The lacrimal or tear gland, located at the top outer edge of the eye, produces the watery portion of tears. Nasolacrimal ducts allow tears to drain from each eye into the nose. Disorders of these structures can lead to either eyes that water excessively or dry eyes. They may be congenital (present at birth) or caused by infection, foreign objects in the eye, or trauma.
Cherry eye is a common disorder in young dogs and certain breeds (for example, American Cocker Spaniel, Lhasa Apso, Beagle, Pekingese, and English Bulldog). In this disorder, the gland of the nictitating membrane thickens, slips out of its proper place, and sticks out over the edge of the membrane. The resulting red, swollen mass next to the lower eyelid leads to the name “cherry eye.” A pus-filled discharge may also be seen. Although the swelling may go down for short periods, the nictitating membrane gland often remains dislocated.
Because this gland is important in the production of tears, your veterinarian will want to preserve it, if possible. The gland is often put back in place and stitched to the connective tissue around the edge of the eye or covered with nearby mucous membrane using an envelope or pocket technique. Partial removal of the gland is usually avoided. Dogs that have cherry eye appear to be more likely to develop dry eye (see below) later in life, especially if the gland is removed.
Inflammation of the tear sac is usually caused by obstruction of the tear sac and the attached nasal tear duct by inflammatory debris, foreign objects, or masses pressing on the duct. It results in watering eyes, conjunctivitis that is resistant to treatment, and occasionally a draining opening in the middle of the lower eyelid. If your veterinarian suspects an obstruction of the duct, he or she may attempt to unblock it by flushing it with sterile water or a saline solution. X-rays of the skull after injection of a dye into the duct may be necessary to determine the site, cause, and outlook of longterm obstructions. The usual therapy consists of keeping the duct unblocked and using eyedrops containing antibiotics. When the tear duct has been irreversibly damaged, surgery may be necessary to create a new drainage pathway to empty tears into the nasal cavity, sinus, or mouth.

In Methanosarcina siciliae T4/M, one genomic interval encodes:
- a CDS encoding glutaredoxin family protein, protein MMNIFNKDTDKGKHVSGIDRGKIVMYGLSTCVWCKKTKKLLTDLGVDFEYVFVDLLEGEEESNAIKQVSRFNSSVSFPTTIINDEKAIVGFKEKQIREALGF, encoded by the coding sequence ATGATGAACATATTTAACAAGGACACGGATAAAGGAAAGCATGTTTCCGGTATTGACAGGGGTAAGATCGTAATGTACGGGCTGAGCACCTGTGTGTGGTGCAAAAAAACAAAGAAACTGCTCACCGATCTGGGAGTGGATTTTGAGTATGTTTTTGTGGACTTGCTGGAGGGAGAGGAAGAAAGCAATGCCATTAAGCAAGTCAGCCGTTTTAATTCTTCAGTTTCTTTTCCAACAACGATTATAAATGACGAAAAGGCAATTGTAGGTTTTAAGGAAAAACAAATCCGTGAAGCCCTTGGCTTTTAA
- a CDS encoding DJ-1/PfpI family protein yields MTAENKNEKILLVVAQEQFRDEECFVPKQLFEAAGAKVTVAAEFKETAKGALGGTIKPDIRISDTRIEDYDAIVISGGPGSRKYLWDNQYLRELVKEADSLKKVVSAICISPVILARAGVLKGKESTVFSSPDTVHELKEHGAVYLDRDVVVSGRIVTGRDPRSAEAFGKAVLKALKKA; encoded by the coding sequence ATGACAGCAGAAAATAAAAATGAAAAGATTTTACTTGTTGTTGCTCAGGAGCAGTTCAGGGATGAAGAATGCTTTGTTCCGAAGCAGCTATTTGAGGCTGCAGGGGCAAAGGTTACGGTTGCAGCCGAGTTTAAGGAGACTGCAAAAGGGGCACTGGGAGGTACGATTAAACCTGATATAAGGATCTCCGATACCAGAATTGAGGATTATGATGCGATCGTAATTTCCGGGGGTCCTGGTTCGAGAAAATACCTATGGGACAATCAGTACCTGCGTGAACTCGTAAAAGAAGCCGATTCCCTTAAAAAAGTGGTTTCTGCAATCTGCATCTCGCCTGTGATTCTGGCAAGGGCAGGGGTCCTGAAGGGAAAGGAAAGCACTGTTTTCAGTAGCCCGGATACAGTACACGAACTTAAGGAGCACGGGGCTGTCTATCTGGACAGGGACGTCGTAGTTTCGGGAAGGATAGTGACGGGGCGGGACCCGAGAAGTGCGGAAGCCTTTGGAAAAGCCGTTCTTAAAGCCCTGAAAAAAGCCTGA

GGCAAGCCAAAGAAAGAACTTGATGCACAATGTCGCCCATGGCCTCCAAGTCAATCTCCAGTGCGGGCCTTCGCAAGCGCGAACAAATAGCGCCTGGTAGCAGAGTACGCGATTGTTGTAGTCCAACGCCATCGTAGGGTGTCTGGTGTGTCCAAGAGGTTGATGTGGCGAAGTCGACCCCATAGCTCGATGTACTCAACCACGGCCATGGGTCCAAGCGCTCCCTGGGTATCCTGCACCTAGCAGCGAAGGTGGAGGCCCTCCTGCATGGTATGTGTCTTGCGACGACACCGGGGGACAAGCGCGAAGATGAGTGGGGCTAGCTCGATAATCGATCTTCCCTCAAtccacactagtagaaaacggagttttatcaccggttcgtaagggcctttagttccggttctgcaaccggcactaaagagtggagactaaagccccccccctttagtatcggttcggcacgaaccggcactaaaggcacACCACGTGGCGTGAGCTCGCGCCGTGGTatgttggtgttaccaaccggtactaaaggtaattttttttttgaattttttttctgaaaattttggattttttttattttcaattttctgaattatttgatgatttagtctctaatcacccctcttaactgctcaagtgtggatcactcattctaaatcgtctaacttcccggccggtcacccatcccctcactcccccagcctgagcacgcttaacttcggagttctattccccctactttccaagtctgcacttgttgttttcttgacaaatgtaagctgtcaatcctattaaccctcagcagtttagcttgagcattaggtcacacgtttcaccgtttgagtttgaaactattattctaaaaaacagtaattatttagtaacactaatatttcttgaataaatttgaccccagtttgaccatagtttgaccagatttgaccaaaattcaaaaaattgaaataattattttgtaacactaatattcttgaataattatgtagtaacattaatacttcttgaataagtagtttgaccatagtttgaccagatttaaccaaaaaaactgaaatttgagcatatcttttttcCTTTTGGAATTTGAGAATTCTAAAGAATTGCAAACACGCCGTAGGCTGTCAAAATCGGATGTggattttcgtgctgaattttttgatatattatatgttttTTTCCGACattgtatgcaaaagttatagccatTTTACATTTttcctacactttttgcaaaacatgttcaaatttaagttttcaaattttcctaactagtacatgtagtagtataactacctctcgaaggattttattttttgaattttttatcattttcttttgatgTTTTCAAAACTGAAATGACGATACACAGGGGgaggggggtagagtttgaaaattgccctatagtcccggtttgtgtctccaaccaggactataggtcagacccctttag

The condition known as dry eye results from inadequate tear production. It often causes a persistent, thick eye discharge and reddened eyes. There may also be slow-healing sores and scarring on the cornea. In dogs, it is often associated with an autoimmune inflammation of both the tear and nictitans glands. Less frequent causes of dry eye in dogs are distemper (a viral disease), therapy with sulfonamide antibiotics, heredity, and injury. To treat this condition, your veterinarian may prescribe eye medications to increase tear production (such as cyclosporine), increase moisture (artificial tear solutions), and reduce mucus. If there are no sores on the cornea, an antibiotic-corticosteroid combination may be added. An additional medication may be added if the dry eye is due to a neurologic condition. In long-term dry eye resistant to medical therapy, surgery may be required to correct the condition. In general, the condition requires longterm—often lifelong—use of eye medications.
Also see professional content regarding nasal cavity and tear duct disorders.